GHOST - Who Talks The Truth. Even "Inconvenient Truths" About Himself. (Hopefully, my story can help someone struggling with addictions of ANY kind.)

Ghost, this is very moving, and I respect your courage. I know Kendall, although he was my back door neighbour on Simon St. Diego Martin and probably would not know me by name. I will pass on your regards.

Pan'tum we do know that the truth sets us all free,,Nuf Respect Brother.God Bless.

That motivation and dedication is what's missing from so many of the young ones in pan today. One can be motivated by anything; you choose the Pan and it saved your life. My story of Pan. As a young girl the only thing my sister and I had in common was a love of music, pan music. (She is now a pastor today) We would sit at home and listen to panorama, judging the bands and have a great time. I knew that I would one day play, but how? and where? My opportunity came one day when I had a chance to walk into WASA Silvertones pan yard. It was 1972 the year of St Thomas girl, I played that year, Harmonites won and I never looked back. Oh and by the way had to sleep in the gallery some nights, because no young lady was supposed to be in a pan yard. I went on to play with All Stars, Rainorama, and when I returned to South, Fonclaire. I also did a stint with Amaral's Caviliers and had the opportunity to work with Bobby Mohammed. Today my involvement in pan is on the management side and it is the hope that I can share the love of this instrument with the young people I meet today.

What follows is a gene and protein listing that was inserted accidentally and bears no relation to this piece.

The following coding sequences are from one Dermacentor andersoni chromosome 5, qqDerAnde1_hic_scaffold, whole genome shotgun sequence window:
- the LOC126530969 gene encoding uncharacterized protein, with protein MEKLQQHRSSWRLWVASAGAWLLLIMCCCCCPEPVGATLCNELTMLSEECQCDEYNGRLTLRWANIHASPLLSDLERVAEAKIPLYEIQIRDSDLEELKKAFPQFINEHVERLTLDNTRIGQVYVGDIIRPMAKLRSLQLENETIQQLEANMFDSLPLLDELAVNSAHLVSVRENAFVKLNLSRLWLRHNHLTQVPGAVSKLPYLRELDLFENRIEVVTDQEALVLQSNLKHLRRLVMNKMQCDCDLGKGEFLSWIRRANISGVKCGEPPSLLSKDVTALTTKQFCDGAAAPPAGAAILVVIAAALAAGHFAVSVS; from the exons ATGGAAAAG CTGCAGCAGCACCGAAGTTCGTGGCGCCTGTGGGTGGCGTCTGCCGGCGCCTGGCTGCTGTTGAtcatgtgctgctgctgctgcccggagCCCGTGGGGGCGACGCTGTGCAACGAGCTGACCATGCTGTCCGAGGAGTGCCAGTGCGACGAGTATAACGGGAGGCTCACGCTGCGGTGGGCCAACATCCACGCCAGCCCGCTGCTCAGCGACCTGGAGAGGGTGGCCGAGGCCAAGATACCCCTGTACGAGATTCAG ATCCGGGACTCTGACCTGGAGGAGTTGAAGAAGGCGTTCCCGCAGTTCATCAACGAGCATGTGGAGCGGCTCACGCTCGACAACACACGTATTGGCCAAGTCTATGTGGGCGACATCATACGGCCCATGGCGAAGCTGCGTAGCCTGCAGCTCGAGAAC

Keep on going Miss.Mrs Ama Belfon,Respect.